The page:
Cape Verde

Location

Praia
Cape Verde
14° 55' 0.12" N, 23° 31' 0.12" W

Capital Based Focal Point:

Information to be updated soon!

Capital City: 
Praia
Languages: 
Portuguese, Cape Verdean Creole

Climate Change

In 2000, Cape Verde submitted its First National Communication on Climate Change to the UNFCCC. This was followed by the submission of its National Adaptation Programme for Action (NAPA) on Climate Change to the UNFCCC in 2007. Cape Verde has also developed a National Strategy Action Plan against Climate Changes, which primarily focuses on the reduction of greenhouse gas emissions.

Cape Verde is highly vulnerable to climate change and sea level rise and has a low capacity to adapt to these phenomena. Models of future climate change suggest that temperature increases of up to 4ºC and decreases in rainfall by up to 20% can be expected by 2100. In the next 10 to 20 years, climate-induced changes are expected to include seasonal water shortages at an increasing number of key economic locations and year-round shortages at other sites. Climate variability is also predicted to increase, with more storms, floods and droughts and a shorter rainy season. Key sectors likely to be affected by the impacts of climate change include the transportation, energy and water industries. The analysis of future agro-climatic development indicates that under the anticipated conditions of increasing aridity resulting from decreasing rainfall and increasing temperature, the amount of food Cape Verde will be able to provide as a percentage of its requirements will drop dramatically, thereby exposing a large portion of the population to food deficits and food insecurity by 2020. A warming climate and sea-level rises also threaten potentially lucrative economic sectors such as tourism and fisheries.

Cape Verde National Adaptation Programme of Action on Climate Change 2008 (UNFCCC)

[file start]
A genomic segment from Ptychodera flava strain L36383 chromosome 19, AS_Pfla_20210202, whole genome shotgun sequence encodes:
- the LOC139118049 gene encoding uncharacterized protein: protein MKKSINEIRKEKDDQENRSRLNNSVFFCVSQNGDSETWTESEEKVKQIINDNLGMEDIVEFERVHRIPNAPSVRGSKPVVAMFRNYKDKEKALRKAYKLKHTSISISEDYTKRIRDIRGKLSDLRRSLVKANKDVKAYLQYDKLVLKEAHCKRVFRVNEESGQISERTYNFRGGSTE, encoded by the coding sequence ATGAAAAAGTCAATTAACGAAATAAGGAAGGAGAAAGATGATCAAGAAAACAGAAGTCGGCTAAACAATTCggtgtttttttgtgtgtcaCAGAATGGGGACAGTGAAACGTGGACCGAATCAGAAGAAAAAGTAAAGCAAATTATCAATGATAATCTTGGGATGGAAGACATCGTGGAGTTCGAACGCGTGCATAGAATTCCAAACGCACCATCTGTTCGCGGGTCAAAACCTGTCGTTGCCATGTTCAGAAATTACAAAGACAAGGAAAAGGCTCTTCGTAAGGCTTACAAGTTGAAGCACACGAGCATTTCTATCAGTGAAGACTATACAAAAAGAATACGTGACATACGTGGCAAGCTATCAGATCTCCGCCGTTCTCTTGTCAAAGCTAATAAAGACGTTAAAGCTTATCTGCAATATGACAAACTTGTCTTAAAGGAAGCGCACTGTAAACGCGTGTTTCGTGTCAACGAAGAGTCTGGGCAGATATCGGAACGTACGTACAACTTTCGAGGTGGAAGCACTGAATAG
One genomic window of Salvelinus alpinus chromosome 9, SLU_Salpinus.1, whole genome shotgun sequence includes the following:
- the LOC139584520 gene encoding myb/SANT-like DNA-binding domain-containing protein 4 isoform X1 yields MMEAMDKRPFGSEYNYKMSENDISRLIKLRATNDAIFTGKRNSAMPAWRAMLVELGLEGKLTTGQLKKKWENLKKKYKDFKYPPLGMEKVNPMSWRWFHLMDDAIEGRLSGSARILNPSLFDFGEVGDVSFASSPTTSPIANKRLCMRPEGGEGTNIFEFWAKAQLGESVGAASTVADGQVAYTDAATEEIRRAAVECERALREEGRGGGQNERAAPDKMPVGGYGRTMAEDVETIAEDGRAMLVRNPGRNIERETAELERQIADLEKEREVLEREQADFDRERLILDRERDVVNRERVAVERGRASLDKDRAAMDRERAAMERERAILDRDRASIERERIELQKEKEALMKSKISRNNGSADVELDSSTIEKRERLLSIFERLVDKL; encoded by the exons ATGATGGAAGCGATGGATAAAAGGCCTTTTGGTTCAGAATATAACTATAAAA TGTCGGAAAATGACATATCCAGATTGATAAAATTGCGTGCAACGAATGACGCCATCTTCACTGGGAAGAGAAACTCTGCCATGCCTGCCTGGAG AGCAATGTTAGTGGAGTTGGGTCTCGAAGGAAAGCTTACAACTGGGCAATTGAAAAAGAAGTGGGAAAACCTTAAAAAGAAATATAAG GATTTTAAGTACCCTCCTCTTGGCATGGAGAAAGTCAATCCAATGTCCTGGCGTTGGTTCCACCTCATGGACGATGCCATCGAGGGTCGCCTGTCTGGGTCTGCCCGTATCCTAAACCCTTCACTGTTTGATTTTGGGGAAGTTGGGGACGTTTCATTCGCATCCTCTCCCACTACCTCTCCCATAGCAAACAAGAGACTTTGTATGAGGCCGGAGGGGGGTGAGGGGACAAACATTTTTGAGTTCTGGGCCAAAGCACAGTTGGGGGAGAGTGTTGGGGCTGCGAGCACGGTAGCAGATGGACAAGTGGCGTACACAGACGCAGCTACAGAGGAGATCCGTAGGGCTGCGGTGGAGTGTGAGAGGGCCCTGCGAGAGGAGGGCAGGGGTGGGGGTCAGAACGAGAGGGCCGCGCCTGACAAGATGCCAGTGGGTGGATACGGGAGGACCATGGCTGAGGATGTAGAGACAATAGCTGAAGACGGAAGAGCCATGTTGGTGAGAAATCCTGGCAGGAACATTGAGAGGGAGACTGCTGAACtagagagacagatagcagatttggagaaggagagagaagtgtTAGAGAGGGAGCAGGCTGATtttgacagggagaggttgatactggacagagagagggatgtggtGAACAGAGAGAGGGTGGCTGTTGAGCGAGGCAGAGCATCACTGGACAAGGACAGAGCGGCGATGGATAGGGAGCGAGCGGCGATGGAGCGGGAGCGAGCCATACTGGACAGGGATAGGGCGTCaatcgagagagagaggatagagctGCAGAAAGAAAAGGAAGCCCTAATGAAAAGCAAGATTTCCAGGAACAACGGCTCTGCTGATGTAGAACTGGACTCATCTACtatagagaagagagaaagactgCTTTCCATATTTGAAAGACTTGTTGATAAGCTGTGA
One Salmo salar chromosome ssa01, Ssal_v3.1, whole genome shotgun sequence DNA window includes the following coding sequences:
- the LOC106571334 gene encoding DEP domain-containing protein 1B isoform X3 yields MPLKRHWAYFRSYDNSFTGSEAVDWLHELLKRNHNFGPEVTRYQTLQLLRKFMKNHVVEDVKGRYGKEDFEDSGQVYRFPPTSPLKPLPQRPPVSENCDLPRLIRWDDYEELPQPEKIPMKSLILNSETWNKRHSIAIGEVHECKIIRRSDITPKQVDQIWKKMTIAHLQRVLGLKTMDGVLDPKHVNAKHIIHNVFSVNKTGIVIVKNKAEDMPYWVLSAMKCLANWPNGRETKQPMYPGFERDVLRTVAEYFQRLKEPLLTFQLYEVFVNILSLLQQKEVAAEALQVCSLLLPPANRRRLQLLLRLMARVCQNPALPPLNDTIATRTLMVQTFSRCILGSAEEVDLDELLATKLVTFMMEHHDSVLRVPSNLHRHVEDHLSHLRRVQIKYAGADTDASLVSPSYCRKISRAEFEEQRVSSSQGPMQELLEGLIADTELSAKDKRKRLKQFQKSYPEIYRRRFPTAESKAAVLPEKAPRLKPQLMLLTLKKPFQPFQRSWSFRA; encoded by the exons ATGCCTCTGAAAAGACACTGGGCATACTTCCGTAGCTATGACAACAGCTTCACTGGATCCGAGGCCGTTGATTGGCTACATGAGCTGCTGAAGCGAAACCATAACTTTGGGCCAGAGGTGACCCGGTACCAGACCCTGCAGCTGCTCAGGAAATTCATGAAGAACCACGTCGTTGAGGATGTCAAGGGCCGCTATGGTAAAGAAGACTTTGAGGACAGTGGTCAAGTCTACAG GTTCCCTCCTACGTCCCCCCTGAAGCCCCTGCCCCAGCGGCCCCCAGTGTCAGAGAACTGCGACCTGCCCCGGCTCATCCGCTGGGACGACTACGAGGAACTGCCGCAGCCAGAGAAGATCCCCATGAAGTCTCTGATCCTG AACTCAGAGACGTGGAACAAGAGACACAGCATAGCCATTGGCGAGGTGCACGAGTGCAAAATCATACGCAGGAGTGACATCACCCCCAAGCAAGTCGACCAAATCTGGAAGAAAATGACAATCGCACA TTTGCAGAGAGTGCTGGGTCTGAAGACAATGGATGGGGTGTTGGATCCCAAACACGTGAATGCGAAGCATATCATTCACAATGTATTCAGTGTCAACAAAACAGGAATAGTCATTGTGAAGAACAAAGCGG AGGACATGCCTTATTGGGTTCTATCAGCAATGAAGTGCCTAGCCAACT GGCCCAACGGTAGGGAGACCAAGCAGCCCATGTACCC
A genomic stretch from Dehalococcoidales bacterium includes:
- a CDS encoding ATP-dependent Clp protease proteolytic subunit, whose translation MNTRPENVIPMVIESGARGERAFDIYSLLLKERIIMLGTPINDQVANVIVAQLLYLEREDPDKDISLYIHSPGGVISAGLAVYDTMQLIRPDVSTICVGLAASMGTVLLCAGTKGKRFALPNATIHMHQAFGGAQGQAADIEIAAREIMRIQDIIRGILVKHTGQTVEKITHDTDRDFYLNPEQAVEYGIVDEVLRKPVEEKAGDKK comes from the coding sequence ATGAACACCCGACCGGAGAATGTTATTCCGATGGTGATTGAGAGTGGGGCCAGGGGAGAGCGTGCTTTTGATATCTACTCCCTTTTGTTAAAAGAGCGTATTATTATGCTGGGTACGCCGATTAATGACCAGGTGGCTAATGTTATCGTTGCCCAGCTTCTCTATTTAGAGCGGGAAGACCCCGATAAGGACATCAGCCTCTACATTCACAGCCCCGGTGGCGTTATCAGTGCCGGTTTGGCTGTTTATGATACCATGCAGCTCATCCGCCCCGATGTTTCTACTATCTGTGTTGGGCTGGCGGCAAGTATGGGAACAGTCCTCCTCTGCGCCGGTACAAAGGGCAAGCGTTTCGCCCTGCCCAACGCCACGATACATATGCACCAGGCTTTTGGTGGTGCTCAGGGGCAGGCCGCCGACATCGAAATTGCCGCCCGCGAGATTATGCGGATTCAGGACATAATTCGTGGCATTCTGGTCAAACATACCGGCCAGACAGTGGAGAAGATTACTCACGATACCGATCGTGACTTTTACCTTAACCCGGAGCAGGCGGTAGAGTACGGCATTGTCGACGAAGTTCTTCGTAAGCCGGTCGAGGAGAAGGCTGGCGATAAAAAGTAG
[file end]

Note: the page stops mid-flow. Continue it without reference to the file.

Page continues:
Natural and Environmental Disasters

Cape Verde submitted its National Adaptation Programme of Action (NAPA) to the UNFCCC in 2007.

Cape Verde is prone to variability in rainfall patterns that result in frequent droughts and extreme weather events such as devastating floods and sudden changes in temperature. These episodes are occurring with increased frequency. Torrential rains, an increasingly frequent phenomenon in Cape Verde, lead to great loss of human life in addition to loss of agricultural soils, animal life, and infrastructure. These intense rains, although short in duration, can cover an entire watershed within a short period of 3 to 6 hours, and are the most common natural disaster likely to hit Cape Verde. Increased local and general droughts are also foreseen due to the anticipated effects of climate change and are expected to contribute to the reduction of plant cover and the degradation of ecosystems, affecting livelihoods and agricultural production. Volcanic eruptions are also a possible natural hazard, as Cape Verde’s Mount Fogo is an active volcano which last erupted in 1995. Hurricanes also strike the area and are known to form near the Cape Verde Islands. These hurricanes are referred to as Cape Verde-type hurricanes, and can become very intense as they cross warm Atlantic waters.

Cape Verde National Adaptation Programme of Action on Climate Change 2008 (UNFCCC)
AIMS Regional Synthesis Report for the Five Year Review of Mauritius Strategy for Further Implementation of the Barbados Programme of Action for Sustainable Development in SIDS (MSI+5)

Waste Management

Cape Verde has ratified the Basel Convention on the Control of Transboundary Movements of Hazardous Wastes and their Disposal. Currently, the Government of Cape Verde is seeking support from the EU to help implement a water and environmental infrastructure framework. An agreement was made to concentrate resources in the water and sanitation sectors, particularly for the supply and distribution of drinking water, collection and treatment of residual water, and solid waste control.